My recent post on extra-curricular activities led a reader to wonder about the term “admissions committee” and who actually reads applications. The best research I’ve found on this was conducted by the College Board, focusing on competitive institutions. In most cases, applications are initially read and evaluated by an admissions counselor, usually one assigned to a region and/or set of high schools. In some models there are two such readers, and the decisions or scores these readers give the applicants are compared; the decision is made if the two readers agree, and if not it is sent to a committee. Another version has one reader only able to make decisions within limited parameters (scores, GPA, etc) and anything outside those guidelines is brought to a committee. There are a lot of other versions and permutations, but those are the most basic. I’m told there are some schools where every applicant receives a full committee review, which terrifies me to imagine the resources those institutions must spend on their admission process (do you wonder why tuition is so high?).
There seems to be two typical committee structures. Over the past several decades, as the number of applications has increased and admissions offices have grown, admission committees are increasingly made up of professional admissions officers. There are still a number of schools, however, where faculty members sit on the admissions committees – and at some they even work as initial application reviewers. At others faculty work in a consultative manner to the committe. At one place, for instance, the faculty conduct applicant interviews and their evaluations carry quite a bit of weight in the decision process. Faculty will also be much more involved in specialized and competitive programs, whether conducting auditions in the performing arts, or reviewing applicants for programs with additional standards such as business or engineering at some institutions. Bear in mind, this regards applications for admission to undergraduate programs. Admission decisions for graduate programs are usually left to faculty, and the faculty committees often do review all such applications, especially for doctoral candidates.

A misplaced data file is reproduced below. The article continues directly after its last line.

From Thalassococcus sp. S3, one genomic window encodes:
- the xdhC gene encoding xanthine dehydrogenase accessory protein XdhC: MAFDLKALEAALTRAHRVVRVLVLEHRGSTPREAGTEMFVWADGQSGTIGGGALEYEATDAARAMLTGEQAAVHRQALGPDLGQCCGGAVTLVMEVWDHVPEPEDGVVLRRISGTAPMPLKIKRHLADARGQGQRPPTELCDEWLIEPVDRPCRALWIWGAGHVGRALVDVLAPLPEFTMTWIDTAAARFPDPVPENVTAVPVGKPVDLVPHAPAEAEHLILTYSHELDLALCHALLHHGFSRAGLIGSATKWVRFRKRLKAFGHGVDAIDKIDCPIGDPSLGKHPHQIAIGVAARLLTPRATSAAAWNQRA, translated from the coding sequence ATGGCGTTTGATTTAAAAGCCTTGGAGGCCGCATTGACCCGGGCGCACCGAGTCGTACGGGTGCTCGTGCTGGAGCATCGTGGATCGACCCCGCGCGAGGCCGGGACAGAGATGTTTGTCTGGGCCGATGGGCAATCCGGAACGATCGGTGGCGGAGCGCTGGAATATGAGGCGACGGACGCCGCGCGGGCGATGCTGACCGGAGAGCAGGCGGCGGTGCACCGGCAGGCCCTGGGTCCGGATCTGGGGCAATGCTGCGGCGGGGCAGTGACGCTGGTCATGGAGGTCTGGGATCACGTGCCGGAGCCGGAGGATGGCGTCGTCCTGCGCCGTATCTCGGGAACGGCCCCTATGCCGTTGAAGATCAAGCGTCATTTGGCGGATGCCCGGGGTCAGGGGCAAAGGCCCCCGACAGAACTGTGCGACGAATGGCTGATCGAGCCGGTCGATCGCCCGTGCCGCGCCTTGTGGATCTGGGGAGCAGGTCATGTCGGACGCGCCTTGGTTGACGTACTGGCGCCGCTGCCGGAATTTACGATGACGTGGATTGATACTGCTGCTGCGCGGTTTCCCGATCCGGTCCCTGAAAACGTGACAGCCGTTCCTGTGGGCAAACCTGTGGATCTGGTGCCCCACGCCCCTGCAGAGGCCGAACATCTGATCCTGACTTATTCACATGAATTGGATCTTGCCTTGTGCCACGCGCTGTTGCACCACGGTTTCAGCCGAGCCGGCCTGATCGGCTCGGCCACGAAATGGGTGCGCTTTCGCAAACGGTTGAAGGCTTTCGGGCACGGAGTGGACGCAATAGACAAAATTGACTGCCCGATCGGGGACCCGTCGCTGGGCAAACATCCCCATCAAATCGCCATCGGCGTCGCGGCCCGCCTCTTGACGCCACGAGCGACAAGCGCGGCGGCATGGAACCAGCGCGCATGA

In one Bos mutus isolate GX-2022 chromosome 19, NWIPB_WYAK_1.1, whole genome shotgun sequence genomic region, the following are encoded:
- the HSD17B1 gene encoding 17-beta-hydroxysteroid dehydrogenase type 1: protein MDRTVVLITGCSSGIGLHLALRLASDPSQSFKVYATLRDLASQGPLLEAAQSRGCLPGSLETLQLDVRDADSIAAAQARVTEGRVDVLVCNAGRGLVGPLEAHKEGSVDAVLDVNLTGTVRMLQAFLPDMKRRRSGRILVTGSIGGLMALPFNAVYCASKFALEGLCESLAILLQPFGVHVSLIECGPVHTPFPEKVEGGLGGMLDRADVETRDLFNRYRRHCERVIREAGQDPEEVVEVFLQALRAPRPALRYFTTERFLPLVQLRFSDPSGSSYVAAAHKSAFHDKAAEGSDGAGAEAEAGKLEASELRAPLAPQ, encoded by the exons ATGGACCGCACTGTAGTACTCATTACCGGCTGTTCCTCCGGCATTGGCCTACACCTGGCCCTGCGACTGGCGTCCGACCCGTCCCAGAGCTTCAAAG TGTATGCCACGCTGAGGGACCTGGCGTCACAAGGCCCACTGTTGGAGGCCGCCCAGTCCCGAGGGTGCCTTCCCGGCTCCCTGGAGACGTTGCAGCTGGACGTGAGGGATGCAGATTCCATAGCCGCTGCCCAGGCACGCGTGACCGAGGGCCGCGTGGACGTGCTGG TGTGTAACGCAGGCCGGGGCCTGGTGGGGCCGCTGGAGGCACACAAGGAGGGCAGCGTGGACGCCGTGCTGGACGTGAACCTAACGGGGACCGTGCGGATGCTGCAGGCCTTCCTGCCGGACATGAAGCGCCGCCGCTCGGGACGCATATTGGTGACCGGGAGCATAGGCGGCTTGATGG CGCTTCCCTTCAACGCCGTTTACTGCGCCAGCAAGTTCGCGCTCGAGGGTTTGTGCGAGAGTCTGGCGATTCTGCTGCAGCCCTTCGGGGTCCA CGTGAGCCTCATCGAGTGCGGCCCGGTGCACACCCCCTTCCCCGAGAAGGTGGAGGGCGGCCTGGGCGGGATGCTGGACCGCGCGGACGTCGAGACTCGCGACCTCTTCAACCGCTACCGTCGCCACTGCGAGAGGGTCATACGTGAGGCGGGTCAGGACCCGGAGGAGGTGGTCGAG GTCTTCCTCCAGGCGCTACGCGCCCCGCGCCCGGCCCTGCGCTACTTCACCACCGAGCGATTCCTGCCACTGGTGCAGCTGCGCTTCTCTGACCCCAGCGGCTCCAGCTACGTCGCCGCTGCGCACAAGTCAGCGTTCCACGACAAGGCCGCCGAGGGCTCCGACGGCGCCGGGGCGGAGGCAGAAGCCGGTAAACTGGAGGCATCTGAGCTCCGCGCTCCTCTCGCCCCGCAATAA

Regardless, it is generally accepted that faculty set the institutional admission standards. At Mason, for instance, faculty do not sit on the admission committee, but I have a subcommittee of the faculty senate that reviews our admission standards and procedures, and I present on admissions to the full faculty senate each year.
Admission committees, then, are likely made up of the admission officers from that institution in some combination, and the number that participates may vary widely. Your application will generally be read by one to two admissions officers, and then may be brought to an admissions committee depending on their evaluation. Thanks for the question, and be seeing you.